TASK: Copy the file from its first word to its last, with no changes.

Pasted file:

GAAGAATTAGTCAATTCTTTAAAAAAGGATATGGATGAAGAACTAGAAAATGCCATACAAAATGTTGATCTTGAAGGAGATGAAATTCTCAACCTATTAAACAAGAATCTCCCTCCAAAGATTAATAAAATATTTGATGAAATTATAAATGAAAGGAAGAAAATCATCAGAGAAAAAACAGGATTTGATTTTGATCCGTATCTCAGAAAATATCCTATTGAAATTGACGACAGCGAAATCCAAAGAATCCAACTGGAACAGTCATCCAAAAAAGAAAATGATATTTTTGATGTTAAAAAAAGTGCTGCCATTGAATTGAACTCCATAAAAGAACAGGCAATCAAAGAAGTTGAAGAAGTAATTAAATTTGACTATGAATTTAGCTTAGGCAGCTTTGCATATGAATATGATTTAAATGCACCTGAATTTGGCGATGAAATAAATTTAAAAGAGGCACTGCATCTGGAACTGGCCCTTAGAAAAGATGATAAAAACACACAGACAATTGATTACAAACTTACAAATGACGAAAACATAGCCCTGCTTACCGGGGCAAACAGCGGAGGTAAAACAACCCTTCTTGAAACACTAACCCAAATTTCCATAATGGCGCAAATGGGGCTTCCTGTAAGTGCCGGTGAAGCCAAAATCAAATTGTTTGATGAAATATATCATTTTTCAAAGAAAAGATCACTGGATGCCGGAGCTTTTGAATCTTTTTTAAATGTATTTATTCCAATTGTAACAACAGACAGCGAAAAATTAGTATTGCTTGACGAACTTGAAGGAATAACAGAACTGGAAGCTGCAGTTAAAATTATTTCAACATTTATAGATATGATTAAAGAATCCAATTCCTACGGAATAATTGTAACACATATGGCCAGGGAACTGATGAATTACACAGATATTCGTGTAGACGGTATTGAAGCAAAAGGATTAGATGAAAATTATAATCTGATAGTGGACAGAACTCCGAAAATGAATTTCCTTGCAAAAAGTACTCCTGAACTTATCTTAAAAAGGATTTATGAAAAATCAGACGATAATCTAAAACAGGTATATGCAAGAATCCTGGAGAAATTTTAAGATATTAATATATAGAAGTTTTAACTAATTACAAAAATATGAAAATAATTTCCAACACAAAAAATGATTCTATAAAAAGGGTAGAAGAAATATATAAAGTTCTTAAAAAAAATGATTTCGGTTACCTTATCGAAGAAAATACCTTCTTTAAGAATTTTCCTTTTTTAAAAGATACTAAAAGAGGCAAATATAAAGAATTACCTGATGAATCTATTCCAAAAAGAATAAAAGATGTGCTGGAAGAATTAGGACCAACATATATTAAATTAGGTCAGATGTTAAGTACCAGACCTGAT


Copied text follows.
GAAGAATTAGTCAATTCTTTAAAAAAGGATATGGATGAAGAACTAGAAAATGCCATACAAAATGTTGATCTTGAAGGAGATGAAATTCTCAACCTATTAAACAAGAATCTCCCTCCAAAGATTAATAAAATATTTGATGAAATTATAAATGAAAGGAAGAAAATCATCAGAGAAAAAACAGGATTTGATTTTGATCCGTATCTCAGAAAATATCCTATTGAAATTGACGACAGCGAAATCCAAAGAATCCAACTGGAACAGTCATCCAAAAAAGAAAATGATATTTTTGATGTTAAAAAAAGTGCTGCCATTGAATTGAACTCCATAAAAGAACAGGCAATCAAAGAAGTTGAAGAAGTAATTAAATTTGACTATGAATTTAGCTTAGGCAGCTTTGCATATGAATATGATTTAAATGCACCTGAATTTGGCGATGAAATAAATTTAAAAGAGGCACTGCATCTGGAACTGGCCCTTAGAAAAGATGATAAAAACACACAGACAATTGATTACAAACTTACAAATGACGAAAACATAGCCCTGCTTACCGGGGCAAACAGCGGAGGTAAAACAACCCTTCTTGAAACACTAACCCAAATTTCCATAATGGCGCAAATGGGGCTTCCTGTAAGTGCCGGTGAAGCCAAAATCAAATTGTTTGATGAAATATATCATTTTTCAAAGAAAAGATCACTGGATGCCGGAGCTTTTGAATCTTTTTTAAATGTATTTATTCCAATTGTAACAACAGACAGCGAAAAATTAGTATTGCTTGACGAACTTGAAGGAATAACAGAACTGGAAGCTGCAGTTAAAATTATTTCAACATTTATAGATATGATTAAAGAATCCAATTCCTACGGAATAATTGTAACACATATGGCCAGGGAACTGATGAATTACACAGATATTCGTGTAGACGGTATTGAAGCAAAAGGATTAGATGAAAATTATAATCTGATAGTGGACAGAACTCCGAAAATGAATTTCCTTGCAAAAAGTACTCCTGAACTTATCTTAAAAAGGATTTATGAAAAATCAGACGATAATCTAAAACAGGTATATGCAAGAATCCTGGAGAAATTTTAAGATATTAATATATAGAAGTTTTAACTAATTACAAAAATATGAAAATAATTTCCAACACAAAAAATGATTCTATAAAAAGGGTAGAAGAAATATATAAAGTTCTTAAAAAAAATGATTTCGGTTACCTTATCGAAGAAAATACCTTCTTTAAGAATTTTCCTTTTTTAAAAGATACTAAAAGAGGCAAATATAAAGAATTACCTGATGAATCTATTCCAAAAAGAATAAAAGATGTGCTGGAAGAATTAGGACCAACATATATTAAATTAGGTCAGATGTTAAGTACCAGACCTGAT